Millions of Evangelicals will quit. Thousands of ministries will end. Christian media will be reduced, if not eliminated. Many Christian schools will go into rapid decline. I'm convinced the grace and mission of God will reach to the ends of the earth. But the end of evangelicalism as we know it is close.
The reasons he gives are many, but they include the identification of evangelicals with political conservatives and the conservative side of the "Culture War," the inability of evangelicals to give a coherent account of their faith, and the coming economic collapse that will dry up a lot of money that goes into these megachurches and evangelical organizations.
I tend to think he is right, but my response is much different than that of the "Emergent Church" movement that seeks to replace the current shell of evangelicalism. In a "God's Politics" post, Troy Jackson claims that the hard-left "communitarian" church will be a ready replacement.
Here lies the crux of this whole new movement. This is not an "evangelicalism" which supports the traditional Christian doctrines that many Protestants, Roman Catholics, and Orthodox believers have espoused: that Jesus Christ was the sinless Messiah who came to earth, born of the Virgin Mary, who died for sinners by being crucified, was buried, and rose again on the Third Day, and then ascended to Heaven and will return for the final judgment.
Now, some in the "Emergent Church" might believe at least some of those doctrines, but the way that the belief is channeled is quite different from the belief system held by Christians over the last 2,000 years. The standard creed of confessional Christianity has been that believers are "in the world, but not of it." That is, they live in the world, take part in its institutions, and play a constructive role in society (or at least claim to take a constructive role), but still do not believe that the world's institutions are the end of the Christian's actions.
Christians have tried to be careful not to make their theology dependent upon earthly institutions such as government, but rather use their theology to influence those institutions. Much of the criticism that has been directed against evangelical Protestants in these pages (read the recent articles by Laurence Vance for some of the better salvos fired at the alliance of pro-war Republicans and evangelicals) was for their support of the U.S. wars abroad and the drug war at home.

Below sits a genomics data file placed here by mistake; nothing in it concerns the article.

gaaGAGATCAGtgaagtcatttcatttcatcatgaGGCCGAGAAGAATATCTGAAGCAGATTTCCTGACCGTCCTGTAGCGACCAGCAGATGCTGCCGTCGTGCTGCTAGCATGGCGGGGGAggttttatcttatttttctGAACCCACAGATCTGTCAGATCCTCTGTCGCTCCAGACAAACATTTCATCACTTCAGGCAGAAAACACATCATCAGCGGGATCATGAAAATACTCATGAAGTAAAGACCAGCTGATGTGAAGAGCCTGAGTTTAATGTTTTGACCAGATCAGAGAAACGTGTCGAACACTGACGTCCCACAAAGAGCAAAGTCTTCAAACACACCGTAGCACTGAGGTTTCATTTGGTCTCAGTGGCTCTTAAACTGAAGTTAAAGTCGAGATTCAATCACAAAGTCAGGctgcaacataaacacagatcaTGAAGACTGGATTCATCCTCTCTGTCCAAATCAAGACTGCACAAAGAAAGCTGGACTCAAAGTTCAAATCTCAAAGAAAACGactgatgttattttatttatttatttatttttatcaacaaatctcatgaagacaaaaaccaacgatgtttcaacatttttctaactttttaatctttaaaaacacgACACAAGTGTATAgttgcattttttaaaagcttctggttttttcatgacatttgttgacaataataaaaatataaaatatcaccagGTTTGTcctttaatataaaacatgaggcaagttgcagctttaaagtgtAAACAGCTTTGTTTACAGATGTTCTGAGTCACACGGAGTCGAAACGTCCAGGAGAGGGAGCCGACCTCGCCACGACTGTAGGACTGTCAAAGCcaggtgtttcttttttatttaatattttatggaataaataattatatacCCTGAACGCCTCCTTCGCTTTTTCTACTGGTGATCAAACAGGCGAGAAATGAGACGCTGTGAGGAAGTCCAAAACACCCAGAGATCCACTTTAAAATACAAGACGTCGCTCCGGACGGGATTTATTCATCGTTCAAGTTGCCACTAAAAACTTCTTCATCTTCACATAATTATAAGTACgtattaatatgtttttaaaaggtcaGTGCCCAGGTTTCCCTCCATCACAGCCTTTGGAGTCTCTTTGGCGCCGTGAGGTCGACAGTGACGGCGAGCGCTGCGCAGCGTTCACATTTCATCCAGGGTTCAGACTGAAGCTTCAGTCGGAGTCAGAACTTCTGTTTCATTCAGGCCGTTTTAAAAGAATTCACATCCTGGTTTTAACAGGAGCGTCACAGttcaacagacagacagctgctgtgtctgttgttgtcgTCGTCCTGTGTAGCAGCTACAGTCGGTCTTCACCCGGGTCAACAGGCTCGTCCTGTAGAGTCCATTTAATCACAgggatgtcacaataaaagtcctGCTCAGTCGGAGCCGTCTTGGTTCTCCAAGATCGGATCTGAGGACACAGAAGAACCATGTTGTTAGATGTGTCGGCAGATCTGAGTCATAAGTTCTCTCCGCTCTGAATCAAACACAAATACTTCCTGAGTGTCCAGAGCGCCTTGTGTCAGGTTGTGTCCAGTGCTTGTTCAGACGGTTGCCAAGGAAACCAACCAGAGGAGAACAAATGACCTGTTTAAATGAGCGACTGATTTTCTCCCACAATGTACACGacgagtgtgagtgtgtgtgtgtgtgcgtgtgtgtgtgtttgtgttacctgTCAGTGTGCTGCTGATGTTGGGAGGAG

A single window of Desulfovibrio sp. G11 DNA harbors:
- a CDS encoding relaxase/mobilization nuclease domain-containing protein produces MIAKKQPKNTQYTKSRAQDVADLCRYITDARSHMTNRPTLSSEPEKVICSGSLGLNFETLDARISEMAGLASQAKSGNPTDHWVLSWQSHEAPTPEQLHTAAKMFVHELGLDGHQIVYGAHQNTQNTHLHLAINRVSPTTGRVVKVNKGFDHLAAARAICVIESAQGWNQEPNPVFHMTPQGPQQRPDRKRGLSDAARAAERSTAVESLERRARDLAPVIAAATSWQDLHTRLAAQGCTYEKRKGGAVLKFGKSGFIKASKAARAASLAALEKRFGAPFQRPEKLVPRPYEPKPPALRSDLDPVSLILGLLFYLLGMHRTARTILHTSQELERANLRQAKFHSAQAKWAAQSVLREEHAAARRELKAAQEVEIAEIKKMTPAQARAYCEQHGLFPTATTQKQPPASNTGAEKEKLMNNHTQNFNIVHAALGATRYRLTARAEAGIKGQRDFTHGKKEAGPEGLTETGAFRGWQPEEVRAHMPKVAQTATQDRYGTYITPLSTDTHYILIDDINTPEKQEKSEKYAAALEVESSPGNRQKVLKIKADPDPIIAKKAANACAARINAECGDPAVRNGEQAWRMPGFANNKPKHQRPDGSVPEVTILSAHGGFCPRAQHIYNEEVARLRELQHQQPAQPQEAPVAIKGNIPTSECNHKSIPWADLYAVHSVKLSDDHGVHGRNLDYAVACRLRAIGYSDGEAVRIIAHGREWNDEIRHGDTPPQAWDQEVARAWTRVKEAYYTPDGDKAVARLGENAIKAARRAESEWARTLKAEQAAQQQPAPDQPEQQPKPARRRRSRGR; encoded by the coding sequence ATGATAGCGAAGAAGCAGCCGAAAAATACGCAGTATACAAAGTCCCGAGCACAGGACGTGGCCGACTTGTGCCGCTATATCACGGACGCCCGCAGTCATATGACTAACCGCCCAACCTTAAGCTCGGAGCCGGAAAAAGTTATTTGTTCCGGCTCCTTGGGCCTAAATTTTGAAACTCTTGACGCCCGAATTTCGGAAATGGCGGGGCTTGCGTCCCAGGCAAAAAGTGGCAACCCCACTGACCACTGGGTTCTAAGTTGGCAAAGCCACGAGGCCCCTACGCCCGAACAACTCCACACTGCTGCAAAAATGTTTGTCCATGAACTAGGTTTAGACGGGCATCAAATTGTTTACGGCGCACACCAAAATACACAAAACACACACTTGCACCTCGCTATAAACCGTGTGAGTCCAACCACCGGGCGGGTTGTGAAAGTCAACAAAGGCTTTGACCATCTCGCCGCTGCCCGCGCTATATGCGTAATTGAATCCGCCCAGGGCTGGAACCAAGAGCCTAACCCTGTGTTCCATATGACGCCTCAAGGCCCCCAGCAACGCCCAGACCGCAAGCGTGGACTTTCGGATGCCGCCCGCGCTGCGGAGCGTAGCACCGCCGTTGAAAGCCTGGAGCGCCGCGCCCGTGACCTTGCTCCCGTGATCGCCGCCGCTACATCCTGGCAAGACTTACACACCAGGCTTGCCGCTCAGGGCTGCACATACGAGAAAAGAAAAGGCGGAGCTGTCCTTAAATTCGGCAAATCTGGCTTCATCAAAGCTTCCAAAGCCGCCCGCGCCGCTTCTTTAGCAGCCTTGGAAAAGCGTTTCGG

Yet, even the most conservative, right-wing Republican evangelical will not make the claim that the U.S. Government and the United States of America are synonymous to the Kingdom of God. Theologically, they wish to influence the government to take certain actions, but I never have read any evangelical conservative who makes the claim that state action is theological in nature. In fact, Christianity over the centuries has survived and even thrived in situations in which government was overtly hostile to such religious beliefs and used murder and torture in a vain attempt to stamp it out. Christianity clearly does not need state approval or force to exist.
However, if one wishes to get at the core of the "Emergent Church" theology, as loose as it might be, one finds that state action, and especially the government-led welfare state, is the earthly theological manifestation of Christianity. In other words, Christianity is not complete without the welfare state, as the welfare state is the essence of Christianity.
That has been part and parcel to Sojourners since its inception more than 30 years ago. Founded near the end of the Vietnam War, editor Jim Wallis and his friends were not content with simply criticizing U.S. involvement in that war (and I agree that they had every right and even duty to be against that war). No, the key part of their opposition was the belief that communism would be the true manifestation of the Church on Earth.